Indian-origin MP Keith Vaz quits Select Committee after sex claims  

Indian-origin MP Keith Vaz quits Select Committee after sex claims   

 

Keith Vaz, Britain’s longest serving Indian-origin MP has resigned from his post as Chairman of Home Affairs Select Committee over alleged sex with male prostitutes.

Various media reports say Mr Vaz has quit his role after bowing to pressure from MPs. The Leicester East Labour MP said: “Those who hold others to account must themselves be accountable.”

Labour leader Jeremy Corbyn said it was a “private matter” whereas Prime Minister Theresa May said the public must have confidence in its politicians.

Mr Vaz is also facing a possible investigation by the Commons’ watchdog over the allegations that he was involved in asking male escorts to visit his London flat last month.

Speaking on the BBC’s Victoria Derbyshire programme, former mayor of London Ken Livingstone said he had known Mr Vaz for 40 years and said he had always been on the side of social justice. “I think someone’s private life should be private,” he said.

The Home Affairs Select Committee conducts probes into immigration, drugs policies and sex workers.

Mr Vaz, was born in Yemen to parents from the Indian state of Goa. He was first elected to parliament in 1987 for Leicester East.

keithvaz2Keith Vaz full statement: “It is in the best interest of the Home Affairs Select Committee that its important work can be conducted without any distractions whatsoever. I am genuinely sorry that recent events make it impossible for this to happen if I remain Chair. I have always been passionate about Select Committees, having served as either Chair or Member for half of my time in Parliament.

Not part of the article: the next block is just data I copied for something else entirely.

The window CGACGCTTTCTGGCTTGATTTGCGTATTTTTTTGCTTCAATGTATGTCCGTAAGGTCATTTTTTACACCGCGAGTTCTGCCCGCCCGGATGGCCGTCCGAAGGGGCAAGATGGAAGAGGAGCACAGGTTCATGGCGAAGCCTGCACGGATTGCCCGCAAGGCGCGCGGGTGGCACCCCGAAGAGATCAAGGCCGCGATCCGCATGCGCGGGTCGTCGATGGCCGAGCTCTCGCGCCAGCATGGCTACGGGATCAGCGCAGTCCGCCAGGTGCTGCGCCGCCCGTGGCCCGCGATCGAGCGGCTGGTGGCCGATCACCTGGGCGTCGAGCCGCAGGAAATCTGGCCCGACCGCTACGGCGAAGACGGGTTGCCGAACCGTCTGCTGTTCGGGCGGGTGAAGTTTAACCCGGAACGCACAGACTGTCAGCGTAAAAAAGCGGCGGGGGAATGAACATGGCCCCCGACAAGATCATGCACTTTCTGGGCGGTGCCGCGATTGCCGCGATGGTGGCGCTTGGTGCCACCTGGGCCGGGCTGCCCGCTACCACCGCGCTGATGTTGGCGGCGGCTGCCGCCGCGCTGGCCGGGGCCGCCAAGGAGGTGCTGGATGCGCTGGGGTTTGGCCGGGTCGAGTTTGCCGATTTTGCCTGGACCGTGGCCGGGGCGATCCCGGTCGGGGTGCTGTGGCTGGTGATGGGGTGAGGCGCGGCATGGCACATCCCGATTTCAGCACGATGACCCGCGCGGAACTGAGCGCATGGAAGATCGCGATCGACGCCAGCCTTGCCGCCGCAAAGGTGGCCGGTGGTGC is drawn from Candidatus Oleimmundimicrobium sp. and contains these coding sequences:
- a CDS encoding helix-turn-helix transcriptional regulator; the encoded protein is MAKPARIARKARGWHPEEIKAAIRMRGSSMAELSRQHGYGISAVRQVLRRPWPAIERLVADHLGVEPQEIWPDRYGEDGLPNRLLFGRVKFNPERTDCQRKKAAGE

The integrity of the Select Committee system matters to me. Those who hold others to account, must themselves be accountable. I am immeasurably proud of the work the Committee has undertaken over the last 9 years, and I am privileged to have been the longest serving Chair of this Committee.

This work has included the publication of 120 reports, hearing evidence from Ministers 113 times, and hearing from a total of 1379 witnesses. I am very pleased that so many Members of the Committee have gone onto high office and Ministerial positions.

I told the Committee today of my decision to stand aside immediately from Committee business, and my intention to resign. This is my decision, and mine alone, and my first consideration has been the effect of recent events on my family.

I have recommended that in the interim, Tim Loughton MP, the senior Conservative member, should Chair proceedings. After speaking to the House authorities, I will formally tender my resignation to Mr Speaker so that it coincides with the timetable for the election of other Committee Chairs, such as the Brexit Committee, Culture, Media and Sport, and Science and Technology, so that the elections can take place together.

I would like to thank my fellow members of the Committee, past and present, for their tremendous support.

I would also like to thank the Clerks of the House for the amazing work they have done to strengthen the Select Committee system, we are not quite on par with the United States, but we are getting there. They are a vital body for the scrutiny of government. I would like to particularly thank my two Clerks, Tom Healey and Carol Oxborough.”

 

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